The Webster Dictionary tells us that 'to thank' comes from the same root as 'to think'. Therefore, thankfulness is a habit and a practice that can grow.
Our friends at Think Christian are pretty “geeked” about Star Wars. In fact, they have written a new ebook about it that tackles interesting ideas about hope, the theme of rebirth, and more.
These last several weeks world news has reported so much violence, cruelty, death and suffering. How can we respond? I Corinthians 13 presents a blueprint.
Remembrance Day (Canada) and Veterans Day (U.S.) is observed on the 11th day of the 11th month of each year to mark the date of Armistice Day, the day when armies stopped fighting World War I on November 11 at 11:00 a.m. in 1918.
One feature that we all share is the fact that we have a name. Names matter. Jesus, too, was concerned about the names of people whom He met during His life on earth.
Twisting through the most barren and mountainous parts of China, it was reported that building the Great Wall of China took more than a million lives. Do we also seek security at a high cost?
God’s servants must be prepared to accept risks, inconvenience and opposition. In all of this, the Lord Jesus shows us the way. He did not object to being delegated to earth to suffer for sinners.
Is it possible, given our preference of heart-knowledge over head-knowledge, that we, too, are at risk of abandoning our long and strong tradition of intellectual exploration?
This webinar addresses theological and practical questions about spiritual warfare, such as: Can a believer be demonically oppressed? Are there dangers involved?
I asked a social worker: “What is your working life mostly about?” “Trouble”, she said.
I think it's safe to conclude that being offendable is a sign of weakness - one I have succumbed to on countless occasions. Yet why are so many people eager to claim that they have been offended?
Sometimes the scheduled newscasts consist of nothing but sad and bad news. Would the listeners feel the pain of these tragedies? Violence is so widespread, the killings so many...
All through the Western states and provinces the fires are raging. The damage is incalculable. We think and ponder, we talk about details…and we go on our way. What can we do?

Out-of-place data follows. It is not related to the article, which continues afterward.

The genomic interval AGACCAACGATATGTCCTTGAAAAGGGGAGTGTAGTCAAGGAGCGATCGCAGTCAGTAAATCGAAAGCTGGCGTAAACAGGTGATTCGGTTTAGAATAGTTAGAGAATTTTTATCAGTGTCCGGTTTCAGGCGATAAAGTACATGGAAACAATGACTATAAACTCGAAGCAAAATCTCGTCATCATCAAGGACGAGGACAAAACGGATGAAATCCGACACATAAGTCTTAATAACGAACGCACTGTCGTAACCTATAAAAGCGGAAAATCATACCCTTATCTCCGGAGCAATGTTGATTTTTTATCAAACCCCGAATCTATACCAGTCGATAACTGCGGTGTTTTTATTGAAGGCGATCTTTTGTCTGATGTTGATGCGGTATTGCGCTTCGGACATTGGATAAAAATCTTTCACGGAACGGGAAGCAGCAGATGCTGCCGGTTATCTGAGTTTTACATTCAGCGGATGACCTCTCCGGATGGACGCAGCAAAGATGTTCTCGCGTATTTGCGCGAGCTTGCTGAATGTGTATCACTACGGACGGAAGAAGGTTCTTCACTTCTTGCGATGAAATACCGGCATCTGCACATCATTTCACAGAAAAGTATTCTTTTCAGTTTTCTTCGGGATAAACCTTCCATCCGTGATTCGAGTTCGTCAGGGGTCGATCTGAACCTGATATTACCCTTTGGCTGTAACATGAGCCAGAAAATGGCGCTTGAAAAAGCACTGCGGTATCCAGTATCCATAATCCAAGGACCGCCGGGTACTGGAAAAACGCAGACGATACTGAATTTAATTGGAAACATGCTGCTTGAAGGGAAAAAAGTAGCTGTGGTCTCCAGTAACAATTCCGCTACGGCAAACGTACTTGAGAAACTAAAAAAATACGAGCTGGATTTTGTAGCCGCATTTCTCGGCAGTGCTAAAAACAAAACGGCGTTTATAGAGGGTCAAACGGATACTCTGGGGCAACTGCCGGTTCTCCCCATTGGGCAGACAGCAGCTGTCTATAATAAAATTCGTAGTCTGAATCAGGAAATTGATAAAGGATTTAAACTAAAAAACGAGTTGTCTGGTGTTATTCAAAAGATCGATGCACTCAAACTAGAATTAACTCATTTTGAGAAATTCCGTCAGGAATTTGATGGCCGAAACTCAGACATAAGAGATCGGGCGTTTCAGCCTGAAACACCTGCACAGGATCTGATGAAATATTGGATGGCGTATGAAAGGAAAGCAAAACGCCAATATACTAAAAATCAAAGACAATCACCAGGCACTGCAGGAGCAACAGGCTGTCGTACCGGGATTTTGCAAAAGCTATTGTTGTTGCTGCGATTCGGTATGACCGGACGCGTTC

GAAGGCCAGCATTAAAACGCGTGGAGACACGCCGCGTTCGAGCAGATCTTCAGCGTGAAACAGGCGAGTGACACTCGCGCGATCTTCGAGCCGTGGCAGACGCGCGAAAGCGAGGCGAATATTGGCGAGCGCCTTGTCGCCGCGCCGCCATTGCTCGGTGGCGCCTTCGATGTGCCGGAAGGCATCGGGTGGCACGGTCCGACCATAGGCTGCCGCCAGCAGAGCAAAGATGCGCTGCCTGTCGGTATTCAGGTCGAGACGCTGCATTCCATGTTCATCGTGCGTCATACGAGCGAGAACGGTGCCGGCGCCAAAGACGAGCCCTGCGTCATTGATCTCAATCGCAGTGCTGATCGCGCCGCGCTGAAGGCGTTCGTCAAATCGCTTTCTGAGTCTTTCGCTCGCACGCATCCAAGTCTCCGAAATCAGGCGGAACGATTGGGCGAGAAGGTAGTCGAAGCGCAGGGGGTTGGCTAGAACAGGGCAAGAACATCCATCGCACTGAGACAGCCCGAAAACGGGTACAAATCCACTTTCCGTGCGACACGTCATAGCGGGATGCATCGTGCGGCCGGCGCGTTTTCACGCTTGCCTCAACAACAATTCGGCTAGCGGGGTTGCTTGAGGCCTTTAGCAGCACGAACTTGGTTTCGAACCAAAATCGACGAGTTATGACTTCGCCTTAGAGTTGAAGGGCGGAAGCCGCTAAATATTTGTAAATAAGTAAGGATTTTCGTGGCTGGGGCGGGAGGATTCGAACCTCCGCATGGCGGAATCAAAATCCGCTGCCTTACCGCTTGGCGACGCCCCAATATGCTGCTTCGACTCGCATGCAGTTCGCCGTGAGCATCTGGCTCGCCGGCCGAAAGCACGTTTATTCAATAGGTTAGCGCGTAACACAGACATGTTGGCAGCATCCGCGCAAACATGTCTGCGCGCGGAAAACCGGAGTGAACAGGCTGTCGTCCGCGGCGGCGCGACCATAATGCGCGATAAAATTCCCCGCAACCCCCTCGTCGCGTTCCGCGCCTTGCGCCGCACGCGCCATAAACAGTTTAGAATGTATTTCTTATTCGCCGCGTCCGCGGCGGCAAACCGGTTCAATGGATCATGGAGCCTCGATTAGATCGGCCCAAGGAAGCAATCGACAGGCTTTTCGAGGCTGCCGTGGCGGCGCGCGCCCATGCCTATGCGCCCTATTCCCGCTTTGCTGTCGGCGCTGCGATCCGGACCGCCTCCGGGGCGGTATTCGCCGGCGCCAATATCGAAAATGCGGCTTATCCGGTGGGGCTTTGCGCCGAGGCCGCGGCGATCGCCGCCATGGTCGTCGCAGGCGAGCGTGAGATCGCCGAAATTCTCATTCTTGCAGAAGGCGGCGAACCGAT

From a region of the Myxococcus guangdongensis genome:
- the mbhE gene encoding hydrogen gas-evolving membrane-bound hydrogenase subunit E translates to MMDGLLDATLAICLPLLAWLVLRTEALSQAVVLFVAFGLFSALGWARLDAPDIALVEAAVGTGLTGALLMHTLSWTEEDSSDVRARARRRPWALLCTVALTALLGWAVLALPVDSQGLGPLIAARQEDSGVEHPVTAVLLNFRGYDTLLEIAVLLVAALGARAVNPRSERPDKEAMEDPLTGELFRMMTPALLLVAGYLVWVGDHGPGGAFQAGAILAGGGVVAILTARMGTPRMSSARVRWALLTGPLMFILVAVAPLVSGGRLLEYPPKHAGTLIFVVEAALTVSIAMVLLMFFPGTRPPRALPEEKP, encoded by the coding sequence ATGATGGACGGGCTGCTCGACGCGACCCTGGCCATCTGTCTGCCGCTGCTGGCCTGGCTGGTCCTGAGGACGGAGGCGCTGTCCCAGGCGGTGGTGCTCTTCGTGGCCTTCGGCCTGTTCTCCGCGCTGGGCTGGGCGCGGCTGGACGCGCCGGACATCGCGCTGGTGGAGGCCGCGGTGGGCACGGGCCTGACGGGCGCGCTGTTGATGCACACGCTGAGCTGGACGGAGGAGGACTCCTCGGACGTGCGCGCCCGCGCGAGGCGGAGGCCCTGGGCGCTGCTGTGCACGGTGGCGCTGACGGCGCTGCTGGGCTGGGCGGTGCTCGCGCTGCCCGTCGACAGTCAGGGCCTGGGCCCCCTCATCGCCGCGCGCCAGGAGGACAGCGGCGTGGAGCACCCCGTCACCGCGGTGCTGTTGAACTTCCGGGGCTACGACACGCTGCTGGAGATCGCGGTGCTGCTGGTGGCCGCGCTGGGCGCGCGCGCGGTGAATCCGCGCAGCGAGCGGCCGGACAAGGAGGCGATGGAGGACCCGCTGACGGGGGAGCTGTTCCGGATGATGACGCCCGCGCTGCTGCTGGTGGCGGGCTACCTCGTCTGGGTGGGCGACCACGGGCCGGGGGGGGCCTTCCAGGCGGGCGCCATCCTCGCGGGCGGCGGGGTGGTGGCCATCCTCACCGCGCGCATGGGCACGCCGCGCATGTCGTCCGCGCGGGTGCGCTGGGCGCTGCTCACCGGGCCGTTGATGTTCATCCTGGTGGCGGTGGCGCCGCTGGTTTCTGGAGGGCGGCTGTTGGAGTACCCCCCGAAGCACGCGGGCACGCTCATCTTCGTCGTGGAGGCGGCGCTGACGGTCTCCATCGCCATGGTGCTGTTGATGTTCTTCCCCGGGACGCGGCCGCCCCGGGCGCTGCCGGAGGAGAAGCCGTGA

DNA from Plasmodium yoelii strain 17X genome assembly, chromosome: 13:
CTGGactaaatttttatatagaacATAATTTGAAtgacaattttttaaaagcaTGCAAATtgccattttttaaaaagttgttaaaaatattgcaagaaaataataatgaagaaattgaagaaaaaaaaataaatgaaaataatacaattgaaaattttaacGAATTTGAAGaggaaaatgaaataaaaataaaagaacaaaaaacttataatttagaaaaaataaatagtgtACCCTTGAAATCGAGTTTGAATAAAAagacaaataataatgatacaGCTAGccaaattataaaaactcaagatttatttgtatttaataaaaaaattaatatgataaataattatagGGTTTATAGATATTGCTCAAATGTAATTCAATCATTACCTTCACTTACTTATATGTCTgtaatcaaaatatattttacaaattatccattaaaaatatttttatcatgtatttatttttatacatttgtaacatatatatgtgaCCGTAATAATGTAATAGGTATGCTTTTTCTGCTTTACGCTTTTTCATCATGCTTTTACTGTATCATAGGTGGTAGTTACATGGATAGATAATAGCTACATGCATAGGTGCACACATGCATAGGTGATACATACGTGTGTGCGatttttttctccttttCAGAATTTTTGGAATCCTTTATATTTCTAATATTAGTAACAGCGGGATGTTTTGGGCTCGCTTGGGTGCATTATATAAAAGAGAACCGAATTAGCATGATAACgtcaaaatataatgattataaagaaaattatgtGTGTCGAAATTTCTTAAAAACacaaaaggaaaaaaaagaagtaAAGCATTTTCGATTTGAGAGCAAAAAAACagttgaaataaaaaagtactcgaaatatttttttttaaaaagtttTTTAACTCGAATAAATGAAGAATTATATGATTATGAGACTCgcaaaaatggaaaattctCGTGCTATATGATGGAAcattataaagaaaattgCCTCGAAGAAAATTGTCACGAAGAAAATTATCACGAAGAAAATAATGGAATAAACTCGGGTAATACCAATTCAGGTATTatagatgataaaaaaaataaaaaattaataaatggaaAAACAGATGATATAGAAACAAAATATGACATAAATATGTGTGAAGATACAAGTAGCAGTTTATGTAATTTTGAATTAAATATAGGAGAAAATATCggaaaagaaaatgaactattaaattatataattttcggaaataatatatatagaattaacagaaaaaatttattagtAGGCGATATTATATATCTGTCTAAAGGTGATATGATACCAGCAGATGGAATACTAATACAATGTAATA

Albert Einstein echoed what the Bible had said ages before. Romans 8:18-27, speaks of “our present sufferings." Believers, too, know hardships and fear. Yet, Romans 8 also has good news...
“Is it true?” he asked, “that in American streets one sees houses without people around, talking together?” I answered that was mostly so. He said, “There must be much loneliness in America…”
We all felt the emotional weight of this man’s experience. He had not only witnessed a terribly tragic event, he had been part of it. After a long silence I had to ask the question…
Judges Chapter 17 tells of a little family that struggles with situations outrageously problematic and complicated. What can we learn from them?
What's the Trinity like? I was thinking about this the other day, and though I know I risk heresy by even trying to liken the Trinity to something within human experience, here are my thoughts.
I’m not saying legal standing, such as the U.S. Supreme Court's recent ruling on Same-sex marriage, doesn’t mean something or carry any weight. It certainly does. It just doesn’t have anything to do with love.
There is one space that makes me nervous. I can’t rearrange it or make sure it’s painted my favorite colors. I’m just asked to trust that it will be perfect, with no weeping or sorrow or pain.
The ugly clouds of conflict, distress, and famine hang heavy over many nations. Who of us has not had pessimistic thoughts about the future of the world? Yet, as we believers, we have a source of security...
The suffering on a world scale is so enormous that we try not to think of it. Yet the Messiah, in His empathy, took our sin upon himself. How can we enter other people's suffering?
Graduation exercises are hardly a suitable setting to ponder on educational ideals. But graduation stands as an exclamation point at the conclusion of another year, how can it be avoided?
Ponder with me the reality of illness. It is more than the pain — it brings hardships and problems. Illness affects not only the patient but fellow family members and wider communities. What can we do?